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Anthony Phillips - Private Parts & Pieces VI - Ivory Moon CD (album) cover

PRIVATE PARTS & PIECES VI - IVORY MOON

Anthony Phillips

Symphonic Prog


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2 stars While being a top shelf 12 string acoustic guitarist, Ant's piano playing is not nearly as accomplished and interesting, and while he uses keyboards to excellent effect on many of his recordings, this solo piano effort is easily lost among his works, perhaps his least noteworthy effort. For Ant fans only.
Report this review (#25974)
Posted Sunday, January 25, 2004 | Review Permalink
lucas
SPECIAL COLLABORATOR
Honorary Collaborator
5 stars Anthony Phillips is well-known as an acoustic guitar player. On Rutherford's first solo effort, he used to play keyboards and played them very well. On PP&PVI, he plays exclusively the piano. Unlike John B, I am rather enthusiastic about the solo compositions compiled on this record and find them very enjoyable. Anthony Philipps focuses on the melody rather than on the virtuosity and the result is phenomenal for an artist who used to play the guitar in his previous solo works. The music proposed by Anthony is brilliant and never boring and should appeal to fans of romantic music à la Debussy.
Report this review (#25975)
Posted Monday, April 5, 2004 | Review Permalink
Moogtron III
COLLABORATOR
Crossover Team
4 stars This is Anthony Phillips' first solo piano album (he made a second one a few years ago, called Soiree), and it is one of his best solo albums. Maybe Genesis fans, and even Anthony Phillips fans, don't buy easily an all piano album, but the record consists of strong compositions.

The style I would decribe as chamber music. Intimate, delicate music, without fast playing and no emotional outbursts. The emotions are subtle. The record sounds gentle, though never dull. All the compositions on the album are good, even the bonus track. No mediocrity when it comes to the compositions!

References to classical composers? That is a difficult question. I cannot find any strong similarities to wll known classical composers. What I can say: the record has some romantic / impressionist influences, but there is something "English" in it, but it's hard to put the finger on it. Also echoes of Genesis are to be heard, especially in the second part of Basking Shark.

If you look at the last song, which wasn't on the original LP, but was added on the later CD release, you see that it's called "Let Us Now Make Love", and maybe you remember that there was a track like that on the first Genesis Archive Box (Vol. I: 1967 - 1975). This is the same track, but on solo piano, and it is wonderful even without the vocals. If you can picture that, you have a bit of an idea how the album sounds.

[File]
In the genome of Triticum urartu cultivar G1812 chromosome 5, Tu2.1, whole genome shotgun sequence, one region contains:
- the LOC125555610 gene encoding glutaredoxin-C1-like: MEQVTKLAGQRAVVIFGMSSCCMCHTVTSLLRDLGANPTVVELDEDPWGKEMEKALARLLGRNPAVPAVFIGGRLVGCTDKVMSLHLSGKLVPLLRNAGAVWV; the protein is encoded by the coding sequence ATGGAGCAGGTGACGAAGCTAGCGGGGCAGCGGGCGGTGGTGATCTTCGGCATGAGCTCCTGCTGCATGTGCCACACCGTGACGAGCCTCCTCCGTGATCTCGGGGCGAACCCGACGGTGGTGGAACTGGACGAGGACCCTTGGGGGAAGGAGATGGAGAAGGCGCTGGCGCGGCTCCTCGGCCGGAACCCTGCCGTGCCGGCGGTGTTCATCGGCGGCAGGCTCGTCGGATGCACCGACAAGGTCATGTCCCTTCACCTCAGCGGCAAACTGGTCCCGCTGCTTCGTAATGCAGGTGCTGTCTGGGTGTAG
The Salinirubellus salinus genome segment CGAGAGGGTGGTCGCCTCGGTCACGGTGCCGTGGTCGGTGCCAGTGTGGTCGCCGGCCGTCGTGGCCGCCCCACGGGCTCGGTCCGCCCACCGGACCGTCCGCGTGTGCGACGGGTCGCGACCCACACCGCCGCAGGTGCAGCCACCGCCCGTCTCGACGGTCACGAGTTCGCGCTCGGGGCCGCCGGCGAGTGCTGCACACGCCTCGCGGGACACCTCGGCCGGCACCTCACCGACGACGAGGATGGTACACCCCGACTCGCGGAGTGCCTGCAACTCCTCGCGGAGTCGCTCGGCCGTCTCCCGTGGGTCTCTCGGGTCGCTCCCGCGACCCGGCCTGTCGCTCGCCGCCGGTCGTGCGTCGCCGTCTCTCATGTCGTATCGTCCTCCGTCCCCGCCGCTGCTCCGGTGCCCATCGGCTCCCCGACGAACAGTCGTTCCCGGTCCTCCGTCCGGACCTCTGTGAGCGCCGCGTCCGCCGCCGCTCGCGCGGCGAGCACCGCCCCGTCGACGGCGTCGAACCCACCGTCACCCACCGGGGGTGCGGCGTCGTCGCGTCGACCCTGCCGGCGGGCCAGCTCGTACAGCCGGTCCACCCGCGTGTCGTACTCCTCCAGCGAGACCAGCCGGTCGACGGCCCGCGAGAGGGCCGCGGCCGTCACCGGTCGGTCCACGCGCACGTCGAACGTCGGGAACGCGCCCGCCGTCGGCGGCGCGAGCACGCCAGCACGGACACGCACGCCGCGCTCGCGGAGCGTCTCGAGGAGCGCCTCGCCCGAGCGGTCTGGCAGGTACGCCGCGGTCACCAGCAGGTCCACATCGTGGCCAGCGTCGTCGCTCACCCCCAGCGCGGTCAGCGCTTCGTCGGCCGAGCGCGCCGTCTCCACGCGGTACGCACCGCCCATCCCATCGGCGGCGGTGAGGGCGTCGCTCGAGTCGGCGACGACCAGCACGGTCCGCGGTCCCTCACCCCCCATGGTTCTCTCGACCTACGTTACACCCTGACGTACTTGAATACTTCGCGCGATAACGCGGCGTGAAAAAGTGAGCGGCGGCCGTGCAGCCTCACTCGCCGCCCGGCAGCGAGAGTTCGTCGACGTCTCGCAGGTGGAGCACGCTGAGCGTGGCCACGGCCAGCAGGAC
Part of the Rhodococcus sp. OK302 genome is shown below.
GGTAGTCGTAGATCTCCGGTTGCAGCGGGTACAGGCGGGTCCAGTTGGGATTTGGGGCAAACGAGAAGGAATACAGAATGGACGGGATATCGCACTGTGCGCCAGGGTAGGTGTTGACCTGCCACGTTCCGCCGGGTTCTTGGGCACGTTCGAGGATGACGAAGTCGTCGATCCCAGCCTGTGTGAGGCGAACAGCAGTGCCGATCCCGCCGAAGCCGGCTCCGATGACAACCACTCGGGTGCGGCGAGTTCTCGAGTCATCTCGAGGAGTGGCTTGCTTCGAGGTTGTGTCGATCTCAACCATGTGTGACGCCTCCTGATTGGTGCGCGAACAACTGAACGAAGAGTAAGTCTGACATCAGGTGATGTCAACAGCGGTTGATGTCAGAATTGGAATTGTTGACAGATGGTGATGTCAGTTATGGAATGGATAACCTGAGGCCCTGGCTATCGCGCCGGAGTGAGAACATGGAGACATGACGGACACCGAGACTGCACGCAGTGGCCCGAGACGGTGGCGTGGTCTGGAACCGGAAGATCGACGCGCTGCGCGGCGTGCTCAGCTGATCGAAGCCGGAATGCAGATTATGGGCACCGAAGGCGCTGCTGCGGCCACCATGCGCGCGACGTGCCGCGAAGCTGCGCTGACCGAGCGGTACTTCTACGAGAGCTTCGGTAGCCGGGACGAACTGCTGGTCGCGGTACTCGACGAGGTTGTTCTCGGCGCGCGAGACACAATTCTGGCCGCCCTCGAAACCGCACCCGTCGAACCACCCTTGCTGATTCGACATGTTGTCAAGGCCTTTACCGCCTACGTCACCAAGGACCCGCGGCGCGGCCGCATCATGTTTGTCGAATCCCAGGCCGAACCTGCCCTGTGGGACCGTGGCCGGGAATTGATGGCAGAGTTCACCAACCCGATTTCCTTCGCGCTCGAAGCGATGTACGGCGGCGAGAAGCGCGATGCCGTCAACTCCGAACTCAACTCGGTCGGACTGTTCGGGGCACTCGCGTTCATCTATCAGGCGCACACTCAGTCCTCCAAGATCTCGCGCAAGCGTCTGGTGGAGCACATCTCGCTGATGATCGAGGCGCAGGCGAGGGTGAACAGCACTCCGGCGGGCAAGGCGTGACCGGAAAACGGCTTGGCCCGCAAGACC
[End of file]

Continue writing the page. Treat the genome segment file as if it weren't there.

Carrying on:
If you're an explorative prog fan, and you like Anthony Phillips, and you think you may like a solo piano album, then I would strongly recommend you this album, because of the strength of its wonderful compositions. The Suite Sea - Dogs Motoring is the strongest track, but all the tracks have the ability to grow on you.

Report this review (#188594)
Posted Monday, November 10, 2008 | Review Permalink
4 stars The motto for this album might be 'Anthony Phillips likes to play piano'. Initially being a well-crafted guitarist with personal approach to the instrument, he started to study piano in early 1970s. Surely it had to end up with something sooner or later. And finally, in 1986 Phillips released a piano album. No it was not his first experience with piano at all, he often used piano and other keyboards in his arrangements before. But this time he did an entire album of piano pieces. The track list includes even two long suites, one being multi-part. Of course Phillips' performance on piano is excellent, but another obvious thing is that piano is not his instrument. He's a guitarist, and there's nothing to be done. Sometimes it sounds like he plays piano thinking that he plays guitar. As a result, 52 minutes of Anthony Phillips playing piano is slightly boring, though every track is of undoubted interest. Nevertheless, many thanks to Phillips for releasing Ivory Moon. It's another side of his diverse creative personality. Yes it's easier to enjoy Back To The Pavilion or Twelve, but on the other hand, I think that listening to Ivory Moon brings me up as a listener.
Report this review (#1057383)
Posted Thursday, October 10, 2013 | Review Permalink
SouthSideoftheSky
SPECIAL COLLABORATOR
Symphonic Team
1 stars Tickling the ivories till the moon comes up

Anthony "Ant" Phillips is best known as a guitar player (and, of course, particularly for being the guitar player of Genesis in the early 70's, prior to Steve Hackett). But what few may know is that he is actually also a very competent keyboard player, which is well demonstrated on the present recording of piano pieces.

This music was composed between 1971 and 1985 and features Ant on the grand piano, pure and simple, no other people are involved and no other instruments can be heard. Ant even produces the album himself. This is an album that falls wholly in the Classical music category and it has nothing to do with progressive Rock. Rick Wakeman has more than a few similar albums.

As a demonstration of technical prowess, and even of the ability to compose in (a) certain style(s), this album is exemplary, and I don't mean to say that it is of low quality considered as a Classical album. But personally I just don't enjoy it very much. Even if I do love the sound of the piano, hearing it for a whole album straight becomes a strain on the ear in this case.

This is an album strictly for Anthony Phillips completionists and perhaps for those who have a special interest in Classical piano music. Anyone else is best advised to stay away.

Report this review (#1136239)
Posted Monday, February 24, 2014 | Review Permalink

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